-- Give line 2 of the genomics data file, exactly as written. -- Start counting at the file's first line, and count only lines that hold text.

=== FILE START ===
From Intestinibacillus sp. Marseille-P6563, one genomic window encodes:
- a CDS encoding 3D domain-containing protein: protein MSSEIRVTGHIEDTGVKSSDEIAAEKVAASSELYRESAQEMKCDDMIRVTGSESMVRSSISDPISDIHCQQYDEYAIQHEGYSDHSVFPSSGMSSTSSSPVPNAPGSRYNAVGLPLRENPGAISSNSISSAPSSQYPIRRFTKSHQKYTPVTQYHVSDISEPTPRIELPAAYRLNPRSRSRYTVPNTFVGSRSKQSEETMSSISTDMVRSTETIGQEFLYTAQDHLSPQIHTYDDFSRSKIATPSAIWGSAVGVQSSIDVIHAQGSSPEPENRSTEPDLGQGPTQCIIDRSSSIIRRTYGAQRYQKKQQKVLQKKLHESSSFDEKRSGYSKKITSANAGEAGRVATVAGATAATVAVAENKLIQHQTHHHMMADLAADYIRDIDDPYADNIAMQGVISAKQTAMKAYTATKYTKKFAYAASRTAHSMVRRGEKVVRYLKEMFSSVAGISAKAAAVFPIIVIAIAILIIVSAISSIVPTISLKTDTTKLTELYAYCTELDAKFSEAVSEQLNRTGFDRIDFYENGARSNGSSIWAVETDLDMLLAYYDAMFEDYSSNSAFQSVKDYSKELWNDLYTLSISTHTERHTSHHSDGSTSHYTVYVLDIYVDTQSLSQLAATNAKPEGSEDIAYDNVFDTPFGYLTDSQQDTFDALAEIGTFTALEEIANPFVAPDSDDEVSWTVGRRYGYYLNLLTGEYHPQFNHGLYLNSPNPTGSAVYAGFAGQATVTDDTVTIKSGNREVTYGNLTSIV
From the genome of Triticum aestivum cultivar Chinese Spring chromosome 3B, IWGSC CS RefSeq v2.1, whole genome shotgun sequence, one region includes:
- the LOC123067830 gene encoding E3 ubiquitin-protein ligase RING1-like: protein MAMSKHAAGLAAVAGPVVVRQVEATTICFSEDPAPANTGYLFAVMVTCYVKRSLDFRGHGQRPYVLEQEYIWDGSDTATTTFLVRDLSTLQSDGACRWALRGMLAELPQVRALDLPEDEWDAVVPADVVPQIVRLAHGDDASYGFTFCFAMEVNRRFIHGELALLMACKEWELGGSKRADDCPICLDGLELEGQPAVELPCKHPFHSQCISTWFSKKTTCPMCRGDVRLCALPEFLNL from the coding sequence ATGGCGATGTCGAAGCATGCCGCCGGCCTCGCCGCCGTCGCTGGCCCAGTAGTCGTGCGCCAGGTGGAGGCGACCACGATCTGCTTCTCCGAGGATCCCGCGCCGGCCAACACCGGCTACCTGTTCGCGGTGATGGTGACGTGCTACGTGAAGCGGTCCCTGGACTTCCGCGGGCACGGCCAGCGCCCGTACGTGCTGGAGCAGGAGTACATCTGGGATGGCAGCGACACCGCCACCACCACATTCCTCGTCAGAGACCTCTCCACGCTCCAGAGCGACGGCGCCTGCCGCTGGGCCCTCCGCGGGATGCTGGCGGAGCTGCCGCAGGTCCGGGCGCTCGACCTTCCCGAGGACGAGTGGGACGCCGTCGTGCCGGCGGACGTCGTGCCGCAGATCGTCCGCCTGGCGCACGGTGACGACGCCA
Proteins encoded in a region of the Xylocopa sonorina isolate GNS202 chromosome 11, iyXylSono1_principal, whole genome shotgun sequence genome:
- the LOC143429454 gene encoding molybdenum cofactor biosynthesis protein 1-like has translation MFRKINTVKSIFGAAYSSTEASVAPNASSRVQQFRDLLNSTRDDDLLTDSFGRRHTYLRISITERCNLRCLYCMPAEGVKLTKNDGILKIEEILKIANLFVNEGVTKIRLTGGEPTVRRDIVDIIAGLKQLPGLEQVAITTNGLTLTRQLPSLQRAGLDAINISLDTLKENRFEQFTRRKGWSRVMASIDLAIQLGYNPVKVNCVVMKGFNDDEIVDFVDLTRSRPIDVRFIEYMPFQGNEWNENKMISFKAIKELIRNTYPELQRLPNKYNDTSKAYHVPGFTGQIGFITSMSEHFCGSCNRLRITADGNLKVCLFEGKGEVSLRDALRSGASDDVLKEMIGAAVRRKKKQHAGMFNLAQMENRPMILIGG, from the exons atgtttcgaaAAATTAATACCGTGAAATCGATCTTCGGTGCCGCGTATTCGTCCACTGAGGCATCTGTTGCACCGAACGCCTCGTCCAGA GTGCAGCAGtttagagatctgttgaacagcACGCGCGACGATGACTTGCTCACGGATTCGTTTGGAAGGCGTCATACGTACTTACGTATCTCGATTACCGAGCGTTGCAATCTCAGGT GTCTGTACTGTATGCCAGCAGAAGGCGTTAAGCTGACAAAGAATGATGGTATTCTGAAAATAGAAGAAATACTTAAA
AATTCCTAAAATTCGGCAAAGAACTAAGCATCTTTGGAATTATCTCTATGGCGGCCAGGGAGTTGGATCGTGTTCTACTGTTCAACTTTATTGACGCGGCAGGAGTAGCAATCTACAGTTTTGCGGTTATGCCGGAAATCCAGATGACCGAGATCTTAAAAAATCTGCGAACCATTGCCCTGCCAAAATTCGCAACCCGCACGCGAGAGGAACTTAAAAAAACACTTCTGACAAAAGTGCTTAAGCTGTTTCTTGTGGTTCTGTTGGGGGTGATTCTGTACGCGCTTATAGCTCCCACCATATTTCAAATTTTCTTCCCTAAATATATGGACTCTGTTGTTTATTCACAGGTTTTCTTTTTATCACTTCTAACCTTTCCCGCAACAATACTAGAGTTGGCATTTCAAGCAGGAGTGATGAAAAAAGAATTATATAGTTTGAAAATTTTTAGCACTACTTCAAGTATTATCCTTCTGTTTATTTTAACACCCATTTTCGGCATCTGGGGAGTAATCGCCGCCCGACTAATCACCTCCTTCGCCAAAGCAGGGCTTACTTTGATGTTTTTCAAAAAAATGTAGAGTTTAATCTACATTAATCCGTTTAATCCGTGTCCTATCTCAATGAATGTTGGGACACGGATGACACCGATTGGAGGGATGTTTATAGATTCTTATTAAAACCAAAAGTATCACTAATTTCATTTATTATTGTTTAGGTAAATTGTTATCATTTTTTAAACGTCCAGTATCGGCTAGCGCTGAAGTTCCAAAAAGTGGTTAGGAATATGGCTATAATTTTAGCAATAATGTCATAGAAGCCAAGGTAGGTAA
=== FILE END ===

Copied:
- a CDS encoding 3D domain-containing protein: protein MSSEIRVTGHIEDTGVKSSDEIAAEKVAASSELYRESAQEMKCDDMIRVTGSESMVRSSISDPISDIHCQQYDEYAIQHEGYSDHSVFPSSGMSSTSSSPVPNAPGSRYNAVGLPLRENPGAISSNSISSAPSSQYPIRRFTKSHQKYTPVTQYHVSDISEPTPRIELPAAYRLNPRSRSRYTVPNTFVGSRSKQSEETMSSISTDMVRSTETIGQEFLYTAQDHLSPQIHTYDDFSRSKIATPSAIWGSAVGVQSSIDVIHAQGSSPEPENRSTEPDLGQGPTQCIIDRSSSIIRRTYGAQRYQKKQQKVLQKKLHESSSFDEKRSGYSKKITSANAGEAGRVATVAGATAATVAVAENKLIQHQTHHHMMADLAADYIRDIDDPYADNIAMQGVISAKQTAMKAYTATKYTKKFAYAASRTAHSMVRRGEKVVRYLKEMFSSVAGISAKAAAVFPIIVIAIAILIIVSAISSIVPTISLKTDTTKLTELYAYCTELDAKFSEAVSEQLNRTGFDRIDFYENGARSNGSSIWAVETDLDMLLAYYDAMFEDYSSNSAFQSVKDYSKELWNDLYTLSISTHTERHTSHHSDGSTSHYTVYVLDIYVDTQSLSQLAATNAKPEGSEDIAYDNVFDTPFGYLTDSQQDTFDALAEIGTFTALEEIANPFVAPDSDDEVSWTVGRRYGYYLNLLTGEYHPQFNHGLYLNSPNPTGSAVYAGFAGQATVTDDTVTIKSGNREVTYGNLTSIV